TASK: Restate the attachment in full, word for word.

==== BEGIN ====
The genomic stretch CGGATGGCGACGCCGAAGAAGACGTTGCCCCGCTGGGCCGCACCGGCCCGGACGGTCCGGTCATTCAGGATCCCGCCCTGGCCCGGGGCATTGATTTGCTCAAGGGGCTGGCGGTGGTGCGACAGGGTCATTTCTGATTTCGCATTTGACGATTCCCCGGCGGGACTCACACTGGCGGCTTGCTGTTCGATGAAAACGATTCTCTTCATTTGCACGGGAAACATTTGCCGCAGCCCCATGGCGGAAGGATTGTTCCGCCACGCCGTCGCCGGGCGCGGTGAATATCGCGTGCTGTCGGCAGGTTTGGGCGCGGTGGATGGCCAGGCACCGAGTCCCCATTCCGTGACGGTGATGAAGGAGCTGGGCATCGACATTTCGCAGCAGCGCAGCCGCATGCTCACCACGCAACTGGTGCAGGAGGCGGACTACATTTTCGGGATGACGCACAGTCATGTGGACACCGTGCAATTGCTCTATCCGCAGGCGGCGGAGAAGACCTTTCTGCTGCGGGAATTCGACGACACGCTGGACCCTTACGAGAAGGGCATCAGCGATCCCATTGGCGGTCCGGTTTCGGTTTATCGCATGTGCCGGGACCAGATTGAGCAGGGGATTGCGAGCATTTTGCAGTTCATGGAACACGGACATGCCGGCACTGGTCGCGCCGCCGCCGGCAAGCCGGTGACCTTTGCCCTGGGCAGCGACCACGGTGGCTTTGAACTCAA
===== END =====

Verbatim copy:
The genomic stretch CGGATGGCGACGCCGAAGAAGACGTTGCCCCGCTGGGCCGCACCGGCCCGGACGGTCCGGTCATTCAGGATCCCGCCCTGGCCCGGGGCATTGATTTGCTCAAGGGGCTGGCGGTGGTGCGACAGGGTCATTTCTGATTTCGCATTTGACGATTCCCCGGCGGGACTCACACTGGCGGCTTGCTGTTCGATGAAAACGATTCTCTTCATTTGCACGGGAAACATTTGCCGCAGCCCCATGGCGGAAGGATTGTTCCGCCACGCCGTCGCCGGGCGCGGTGAATATCGCGTGCTGTCGGCAGGTTTGGGCGCGGTGGATGGCCAGGCACCGAGTCCCCATTCCGTGACGGTGATGAAGGAGCTGGGCATCGACATTTCGCAGCAGCGCAGCCGCATGCTCACCACGCAACTGGTGCAGGAGGCGGACTACATTTTCGGGATGACGCACAGTCATGTGGACACCGTGCAATTGCTCTATCCGCAGGCGGCGGAGAAGACCTTTCTGCTGCGGGAATTCGACGACACGCTGGACCCTTACGAGAAGGGCATCAGCGATCCCATTGGCGGTCCGGTTTCGGTTTATCGCATGTGCCGGGACCAGATTGAGCAGGGGATTGCGAGCATTTTGCAGTTCATGGAACACGGACATGCCGGCACTGGTCGCGCCGCCGCCGGCAAGCCGGTGACCTTTGCCCTGGGCAGCGACCACGGTGGCTTTGAACTCAA